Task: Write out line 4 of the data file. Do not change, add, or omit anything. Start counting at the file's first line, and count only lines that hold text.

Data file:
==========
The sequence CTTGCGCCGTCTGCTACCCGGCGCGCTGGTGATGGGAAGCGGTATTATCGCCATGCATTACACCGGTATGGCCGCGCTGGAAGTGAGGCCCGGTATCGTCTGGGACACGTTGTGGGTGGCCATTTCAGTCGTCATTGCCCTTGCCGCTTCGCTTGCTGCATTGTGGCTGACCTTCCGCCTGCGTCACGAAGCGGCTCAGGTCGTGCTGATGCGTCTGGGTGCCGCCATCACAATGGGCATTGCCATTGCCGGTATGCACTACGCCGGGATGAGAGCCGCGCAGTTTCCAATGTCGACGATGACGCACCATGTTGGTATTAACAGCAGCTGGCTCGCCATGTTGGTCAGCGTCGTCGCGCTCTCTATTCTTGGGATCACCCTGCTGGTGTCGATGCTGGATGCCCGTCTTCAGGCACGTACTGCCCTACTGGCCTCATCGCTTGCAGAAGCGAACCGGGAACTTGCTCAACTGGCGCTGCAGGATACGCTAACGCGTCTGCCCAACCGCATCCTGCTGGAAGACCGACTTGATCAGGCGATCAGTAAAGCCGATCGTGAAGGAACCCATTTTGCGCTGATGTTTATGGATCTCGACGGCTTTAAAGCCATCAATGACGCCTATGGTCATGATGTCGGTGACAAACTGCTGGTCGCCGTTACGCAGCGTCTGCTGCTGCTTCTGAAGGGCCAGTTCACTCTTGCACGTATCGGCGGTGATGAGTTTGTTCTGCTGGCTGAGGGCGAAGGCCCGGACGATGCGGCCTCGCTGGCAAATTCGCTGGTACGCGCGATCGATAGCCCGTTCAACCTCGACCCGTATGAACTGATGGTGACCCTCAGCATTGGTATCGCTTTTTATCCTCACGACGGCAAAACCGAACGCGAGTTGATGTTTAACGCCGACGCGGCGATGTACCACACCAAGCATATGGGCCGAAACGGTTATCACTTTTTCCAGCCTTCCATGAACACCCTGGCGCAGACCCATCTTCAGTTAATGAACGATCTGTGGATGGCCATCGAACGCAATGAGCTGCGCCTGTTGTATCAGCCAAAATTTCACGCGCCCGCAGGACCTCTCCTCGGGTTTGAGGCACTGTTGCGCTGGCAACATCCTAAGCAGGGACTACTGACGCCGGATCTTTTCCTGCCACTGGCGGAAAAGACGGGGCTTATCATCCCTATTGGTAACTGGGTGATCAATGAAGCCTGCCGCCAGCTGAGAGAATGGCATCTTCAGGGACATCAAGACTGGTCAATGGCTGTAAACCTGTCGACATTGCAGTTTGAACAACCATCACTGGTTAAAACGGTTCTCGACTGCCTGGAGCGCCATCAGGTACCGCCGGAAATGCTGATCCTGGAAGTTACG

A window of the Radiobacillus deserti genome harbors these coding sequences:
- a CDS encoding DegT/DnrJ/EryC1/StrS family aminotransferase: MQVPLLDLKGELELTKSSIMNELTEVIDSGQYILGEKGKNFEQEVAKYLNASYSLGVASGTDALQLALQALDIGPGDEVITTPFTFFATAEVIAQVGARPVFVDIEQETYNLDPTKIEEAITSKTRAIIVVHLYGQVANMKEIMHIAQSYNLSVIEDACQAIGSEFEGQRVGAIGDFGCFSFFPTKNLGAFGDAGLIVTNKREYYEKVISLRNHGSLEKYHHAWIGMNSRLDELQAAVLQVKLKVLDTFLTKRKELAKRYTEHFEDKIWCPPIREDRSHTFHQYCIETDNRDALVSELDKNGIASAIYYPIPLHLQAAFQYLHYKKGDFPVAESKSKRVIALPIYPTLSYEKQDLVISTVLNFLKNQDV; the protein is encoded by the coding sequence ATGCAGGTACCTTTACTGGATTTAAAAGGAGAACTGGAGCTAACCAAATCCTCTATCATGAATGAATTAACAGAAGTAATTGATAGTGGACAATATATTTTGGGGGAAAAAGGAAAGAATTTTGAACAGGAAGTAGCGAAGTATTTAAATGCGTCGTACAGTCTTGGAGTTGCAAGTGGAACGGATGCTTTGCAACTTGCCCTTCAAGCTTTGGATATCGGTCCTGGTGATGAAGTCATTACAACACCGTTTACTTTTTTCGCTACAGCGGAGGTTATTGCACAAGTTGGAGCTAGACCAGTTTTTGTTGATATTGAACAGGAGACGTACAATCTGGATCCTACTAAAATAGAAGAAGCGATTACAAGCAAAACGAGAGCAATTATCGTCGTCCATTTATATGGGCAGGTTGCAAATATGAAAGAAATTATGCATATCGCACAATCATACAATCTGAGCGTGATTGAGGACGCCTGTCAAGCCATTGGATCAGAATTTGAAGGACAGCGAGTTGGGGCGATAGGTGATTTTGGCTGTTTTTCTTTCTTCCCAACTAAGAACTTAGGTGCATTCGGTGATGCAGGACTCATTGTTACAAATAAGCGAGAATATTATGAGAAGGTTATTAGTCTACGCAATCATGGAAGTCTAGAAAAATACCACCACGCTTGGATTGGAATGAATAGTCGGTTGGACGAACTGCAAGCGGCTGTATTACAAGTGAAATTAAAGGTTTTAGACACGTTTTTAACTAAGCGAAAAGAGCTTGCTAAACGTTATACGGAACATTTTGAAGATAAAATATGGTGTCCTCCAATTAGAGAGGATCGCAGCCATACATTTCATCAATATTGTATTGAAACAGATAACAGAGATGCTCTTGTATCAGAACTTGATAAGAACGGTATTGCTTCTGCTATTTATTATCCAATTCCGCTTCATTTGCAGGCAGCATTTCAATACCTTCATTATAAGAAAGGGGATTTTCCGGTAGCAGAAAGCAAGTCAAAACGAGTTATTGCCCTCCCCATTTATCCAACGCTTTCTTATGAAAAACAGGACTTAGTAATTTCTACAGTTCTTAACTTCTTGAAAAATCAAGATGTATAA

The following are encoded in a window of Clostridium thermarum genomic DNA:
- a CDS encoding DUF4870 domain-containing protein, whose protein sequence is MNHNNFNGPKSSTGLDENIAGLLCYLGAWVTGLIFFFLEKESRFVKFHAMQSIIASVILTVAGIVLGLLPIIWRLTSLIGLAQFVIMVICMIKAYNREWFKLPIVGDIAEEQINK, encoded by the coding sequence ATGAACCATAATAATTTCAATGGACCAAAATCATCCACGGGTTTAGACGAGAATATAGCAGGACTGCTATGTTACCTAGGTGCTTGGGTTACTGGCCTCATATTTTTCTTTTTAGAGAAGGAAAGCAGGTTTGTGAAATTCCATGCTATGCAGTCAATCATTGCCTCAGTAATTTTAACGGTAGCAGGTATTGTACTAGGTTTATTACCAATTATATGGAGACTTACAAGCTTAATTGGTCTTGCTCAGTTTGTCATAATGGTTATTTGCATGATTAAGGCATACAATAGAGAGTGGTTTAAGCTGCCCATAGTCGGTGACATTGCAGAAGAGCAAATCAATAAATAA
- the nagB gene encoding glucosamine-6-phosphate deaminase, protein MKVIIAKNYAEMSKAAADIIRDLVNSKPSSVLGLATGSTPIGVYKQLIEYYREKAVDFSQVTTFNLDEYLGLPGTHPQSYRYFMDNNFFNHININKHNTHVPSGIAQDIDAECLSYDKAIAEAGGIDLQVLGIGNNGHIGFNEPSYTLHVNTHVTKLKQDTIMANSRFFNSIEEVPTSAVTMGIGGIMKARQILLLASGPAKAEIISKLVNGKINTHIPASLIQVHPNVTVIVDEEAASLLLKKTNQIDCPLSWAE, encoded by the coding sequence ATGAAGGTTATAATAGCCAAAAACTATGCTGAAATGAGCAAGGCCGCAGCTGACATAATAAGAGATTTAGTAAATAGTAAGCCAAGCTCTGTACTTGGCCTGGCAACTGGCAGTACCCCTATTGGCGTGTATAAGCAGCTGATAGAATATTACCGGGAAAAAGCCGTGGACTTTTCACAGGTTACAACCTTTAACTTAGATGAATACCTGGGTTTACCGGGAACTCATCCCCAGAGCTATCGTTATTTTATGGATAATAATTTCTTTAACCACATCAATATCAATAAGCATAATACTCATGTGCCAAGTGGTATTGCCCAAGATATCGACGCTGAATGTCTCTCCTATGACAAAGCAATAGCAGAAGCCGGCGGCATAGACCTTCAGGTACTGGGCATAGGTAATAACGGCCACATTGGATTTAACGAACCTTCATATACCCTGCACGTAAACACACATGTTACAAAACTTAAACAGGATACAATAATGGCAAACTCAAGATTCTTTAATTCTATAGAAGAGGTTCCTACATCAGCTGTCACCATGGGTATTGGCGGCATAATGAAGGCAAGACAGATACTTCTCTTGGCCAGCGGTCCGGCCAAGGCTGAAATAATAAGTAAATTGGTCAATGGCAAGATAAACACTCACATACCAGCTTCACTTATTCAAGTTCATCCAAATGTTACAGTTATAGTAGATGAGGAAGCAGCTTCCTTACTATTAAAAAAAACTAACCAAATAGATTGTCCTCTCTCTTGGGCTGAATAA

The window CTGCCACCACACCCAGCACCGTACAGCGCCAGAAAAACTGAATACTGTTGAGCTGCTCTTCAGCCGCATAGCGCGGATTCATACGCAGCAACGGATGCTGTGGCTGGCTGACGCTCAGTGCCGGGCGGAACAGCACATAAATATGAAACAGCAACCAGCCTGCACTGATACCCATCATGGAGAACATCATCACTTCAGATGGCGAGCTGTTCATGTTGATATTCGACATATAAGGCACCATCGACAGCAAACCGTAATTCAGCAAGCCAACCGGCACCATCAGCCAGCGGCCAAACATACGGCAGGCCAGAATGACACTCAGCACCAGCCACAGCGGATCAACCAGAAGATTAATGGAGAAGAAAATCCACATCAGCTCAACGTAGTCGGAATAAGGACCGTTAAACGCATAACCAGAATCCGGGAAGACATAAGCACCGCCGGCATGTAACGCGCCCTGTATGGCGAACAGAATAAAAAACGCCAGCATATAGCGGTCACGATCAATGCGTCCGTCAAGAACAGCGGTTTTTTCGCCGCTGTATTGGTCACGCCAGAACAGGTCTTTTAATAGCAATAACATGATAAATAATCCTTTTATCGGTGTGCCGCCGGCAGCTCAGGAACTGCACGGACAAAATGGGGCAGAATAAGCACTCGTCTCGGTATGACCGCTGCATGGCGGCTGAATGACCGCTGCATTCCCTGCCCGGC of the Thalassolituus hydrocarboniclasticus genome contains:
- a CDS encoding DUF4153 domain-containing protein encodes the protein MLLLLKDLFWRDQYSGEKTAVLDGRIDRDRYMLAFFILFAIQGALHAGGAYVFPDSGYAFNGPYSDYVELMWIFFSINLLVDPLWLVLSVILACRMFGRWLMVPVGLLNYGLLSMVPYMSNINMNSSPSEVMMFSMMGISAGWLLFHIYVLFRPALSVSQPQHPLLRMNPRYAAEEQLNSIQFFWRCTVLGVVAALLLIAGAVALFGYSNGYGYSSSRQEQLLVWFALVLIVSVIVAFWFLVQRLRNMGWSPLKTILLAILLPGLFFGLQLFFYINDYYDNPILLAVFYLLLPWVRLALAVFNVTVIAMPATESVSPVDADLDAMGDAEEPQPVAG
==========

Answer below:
The following are encoded in a window of Clostridium thermarum genomic DNA: